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History of the Mohawk Valley: Gateway to the West 1614-1925
Thomas David Watkins

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[This information is from Vol. III, pp. 757-760 of History of the Mohawk Valley: Gateway to the West 1614-1925, edited by Nelson Greene (Chicago: The S. J. Clarke Publishing Company, 1925). It is in the Reference collection of the Schenectady County Public Library at R 974.7 G81h. This online edition includes lists of portraits, maps and illustrations. As noted by Paul Keesler in his article, "The Much Maligned Mr. Greene," some information in this book has been superseded by later research or was provided incorrectly by local sources.]

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Thomas David Watkins was an attorney of Utica who gained well-merited distinction as one of the leading representatives of the legal profession in central New York. The period of his professional career covered only about two decades, for he departed this life on December 25, 1912, at the comparatively early age of forty-two years. He was born in Plainfield, Otsego county, New York, on the 4th of September, 1870, his parents being John and Ellen (James) Watkins, natives of Wales.

Thomas David Watkins supplemented his public school education by a course of study in the West Winfield Academy and subsequently, having won a free scholarship in Cornell University, attended the law department of the latter institution, from which he was graduated in 1892. While at Cornell he won the oratory prize in debate. He pursued a postgraduate course at Cornell University and received the degree of LL. M. in 1893. Mr. Watkins began the practice of law in Utica, where he was first associated with Josiah Perry and later became a partner of A. T. Wilkinson. He was corporation counsel of Utica in 1896 and 1897, under Mayor John G. Gibson, and his capable handling of the complicated and difficult affairs of that office brought him into marked prominence in legal circles. He established a standard in the city's legal department such as it had never known before. During his incumbency he handled many important cases with ability and dispatch, notably the settlement of claims for the Genesee Street canal, in which he saved the city about one hundred thousand dollars. His gift of oratory, which he had demonstrated at Cornell, was pronounced, and behind it was a very thorough knowledge of the law, a flashlike quickness of perception and a keen business acumen. Upon the expiration of his term as corporation counsel Mr. Watkins formed a partnership with William E. Lewis and the new firm handled the law business of the West Shore Railroad as well as of many other important interests. Later Charles T. Titus was admitted and the name became Lewis, Watkins & Titus. About this time the firm secured the local law business of the New York Central Railroad. So great was the confidence reposed in Mr. Watkins' ability by the officials of the New York Central that he was intrusted with important business transactions that did not come strictly within the jurisdiction of his firm. He represented the New York Central before the public service commission in opposition to the building of a parallel road by the Buffalo, Rochester & Eastern Railway Company and his arguments won this important case for his clients. He also had charge of the legal affairs connected with the enlargement of the freight yards and the building of a new depot at Utica. In 1909 Abram G. Senior became a member of the firm, and three years later Mr. Lewis retired from the firm, which was afterward known as Watkins & Titus. Mr. Watkins was a member of the New York State Bar Association and the Oneida County Bar Association.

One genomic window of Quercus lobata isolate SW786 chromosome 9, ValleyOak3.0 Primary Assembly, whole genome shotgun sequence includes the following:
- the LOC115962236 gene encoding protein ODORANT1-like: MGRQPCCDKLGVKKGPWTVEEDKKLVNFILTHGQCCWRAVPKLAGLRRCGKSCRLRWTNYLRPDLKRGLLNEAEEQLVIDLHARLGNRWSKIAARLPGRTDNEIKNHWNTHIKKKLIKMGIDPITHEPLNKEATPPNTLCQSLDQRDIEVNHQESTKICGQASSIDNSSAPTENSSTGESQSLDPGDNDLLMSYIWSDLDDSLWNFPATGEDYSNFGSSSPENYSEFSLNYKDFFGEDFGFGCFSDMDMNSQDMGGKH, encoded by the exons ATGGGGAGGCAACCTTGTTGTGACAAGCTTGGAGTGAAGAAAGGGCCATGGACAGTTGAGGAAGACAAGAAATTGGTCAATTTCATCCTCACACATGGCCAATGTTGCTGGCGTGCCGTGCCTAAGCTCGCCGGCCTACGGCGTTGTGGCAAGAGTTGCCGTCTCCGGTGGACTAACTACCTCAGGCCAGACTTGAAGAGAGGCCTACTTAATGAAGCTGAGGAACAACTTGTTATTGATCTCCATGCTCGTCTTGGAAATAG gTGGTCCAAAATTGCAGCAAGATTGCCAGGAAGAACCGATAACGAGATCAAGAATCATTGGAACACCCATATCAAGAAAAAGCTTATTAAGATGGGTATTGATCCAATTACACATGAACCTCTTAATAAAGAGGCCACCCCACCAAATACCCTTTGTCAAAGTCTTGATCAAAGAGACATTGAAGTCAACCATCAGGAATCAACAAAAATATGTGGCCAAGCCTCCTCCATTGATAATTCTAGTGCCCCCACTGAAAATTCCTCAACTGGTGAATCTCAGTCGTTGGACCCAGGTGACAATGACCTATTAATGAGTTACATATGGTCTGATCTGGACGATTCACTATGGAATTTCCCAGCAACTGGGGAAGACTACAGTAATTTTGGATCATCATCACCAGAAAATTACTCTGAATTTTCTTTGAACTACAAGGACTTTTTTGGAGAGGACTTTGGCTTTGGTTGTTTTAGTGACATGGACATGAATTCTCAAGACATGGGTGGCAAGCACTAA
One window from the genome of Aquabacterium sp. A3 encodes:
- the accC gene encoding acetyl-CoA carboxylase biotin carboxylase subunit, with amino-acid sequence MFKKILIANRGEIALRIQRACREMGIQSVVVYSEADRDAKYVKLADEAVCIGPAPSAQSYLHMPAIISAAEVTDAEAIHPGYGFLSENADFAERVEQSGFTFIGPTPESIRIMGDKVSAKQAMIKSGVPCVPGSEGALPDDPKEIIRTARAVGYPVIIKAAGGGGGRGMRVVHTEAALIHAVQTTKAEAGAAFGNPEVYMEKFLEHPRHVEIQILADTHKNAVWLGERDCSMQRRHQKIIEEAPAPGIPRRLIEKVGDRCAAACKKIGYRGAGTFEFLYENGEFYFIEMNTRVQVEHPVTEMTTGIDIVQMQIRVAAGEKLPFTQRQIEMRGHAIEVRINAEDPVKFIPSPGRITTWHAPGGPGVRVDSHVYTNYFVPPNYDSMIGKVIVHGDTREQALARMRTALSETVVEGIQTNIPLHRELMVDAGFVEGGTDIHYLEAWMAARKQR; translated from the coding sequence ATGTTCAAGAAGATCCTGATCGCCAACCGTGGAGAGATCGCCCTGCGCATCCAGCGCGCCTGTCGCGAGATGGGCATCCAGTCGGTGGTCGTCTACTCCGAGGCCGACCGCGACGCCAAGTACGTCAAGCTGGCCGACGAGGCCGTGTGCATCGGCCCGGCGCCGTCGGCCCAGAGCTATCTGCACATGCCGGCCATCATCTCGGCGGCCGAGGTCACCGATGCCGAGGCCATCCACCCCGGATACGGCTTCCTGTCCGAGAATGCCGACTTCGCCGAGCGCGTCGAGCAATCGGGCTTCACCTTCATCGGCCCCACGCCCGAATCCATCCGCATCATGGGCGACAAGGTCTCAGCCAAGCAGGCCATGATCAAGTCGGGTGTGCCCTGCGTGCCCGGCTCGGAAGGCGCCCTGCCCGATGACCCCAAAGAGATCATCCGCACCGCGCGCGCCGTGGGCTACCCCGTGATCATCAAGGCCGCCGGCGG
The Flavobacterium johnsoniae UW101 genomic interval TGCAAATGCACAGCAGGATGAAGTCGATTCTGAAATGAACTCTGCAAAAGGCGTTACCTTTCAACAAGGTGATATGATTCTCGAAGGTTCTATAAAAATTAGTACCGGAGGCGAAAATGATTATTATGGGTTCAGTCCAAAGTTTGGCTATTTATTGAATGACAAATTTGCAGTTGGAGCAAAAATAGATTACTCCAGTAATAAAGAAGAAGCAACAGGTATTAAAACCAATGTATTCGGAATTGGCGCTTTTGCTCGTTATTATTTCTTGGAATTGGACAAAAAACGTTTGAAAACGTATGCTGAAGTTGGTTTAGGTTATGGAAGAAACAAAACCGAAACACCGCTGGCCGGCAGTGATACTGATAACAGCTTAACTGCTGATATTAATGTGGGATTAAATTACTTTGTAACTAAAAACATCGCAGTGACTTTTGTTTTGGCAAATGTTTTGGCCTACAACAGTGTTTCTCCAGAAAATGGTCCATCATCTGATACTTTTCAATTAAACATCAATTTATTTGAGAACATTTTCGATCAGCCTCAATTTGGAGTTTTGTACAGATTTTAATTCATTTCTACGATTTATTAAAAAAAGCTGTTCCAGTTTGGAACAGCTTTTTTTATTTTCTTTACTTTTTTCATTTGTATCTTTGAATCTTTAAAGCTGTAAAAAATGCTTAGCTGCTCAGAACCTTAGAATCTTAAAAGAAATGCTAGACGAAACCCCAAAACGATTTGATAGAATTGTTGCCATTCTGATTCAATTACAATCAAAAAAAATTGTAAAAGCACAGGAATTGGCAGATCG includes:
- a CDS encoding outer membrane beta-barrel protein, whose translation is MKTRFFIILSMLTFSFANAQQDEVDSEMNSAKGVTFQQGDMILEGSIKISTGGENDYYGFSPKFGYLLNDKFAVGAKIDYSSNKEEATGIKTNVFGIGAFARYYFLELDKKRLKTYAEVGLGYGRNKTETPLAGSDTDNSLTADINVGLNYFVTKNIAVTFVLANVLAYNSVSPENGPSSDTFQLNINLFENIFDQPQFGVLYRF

On the 14th of September, 1898, Mr. Watkins was united in marriage to Miss Corinne L. Wheeler, daughter of Eber Osborne Wheeler of Auburn, New York. Mr. and Mrs. Watkins became the parents of four children, as follows: John Wheeler; Winnifred C., deceased; Thomas David, Jr.; and Wheeler. Mr. Watkins was deeply interested in religious work. As a member of the Presbyterian church he taught a men's Bible class in Sunday school and later he was the first president of the Utica Young Men's Christian Association. Fraternally he was identified with the Knights of Pythias and the Royal Arcanum and he also held membership in the Fort Schuyler Club, the Yahnundasis Golf Club, the Rome Club, the Republican Club and the Cornell Club of New York city.

"Mr. Watkins", said the Utica Observer, "had a most courteous manner, and a cordiality of nature that won and held for him many friendships. There were few professional men in the city who worked as hard as he, but in spite of this fact he found time to mingle with his fellowmen, to take part in public affairs and to give cheerful greeting to all persons whom he knew. He had a wide acquaintance throughout and beyond the county. He was respected by all those who knew him, for 'Tom' Watkins was a loyal friend, a zealous attorney for all clients, whether their cases were small or large, and a good citizen in the best sense of the word."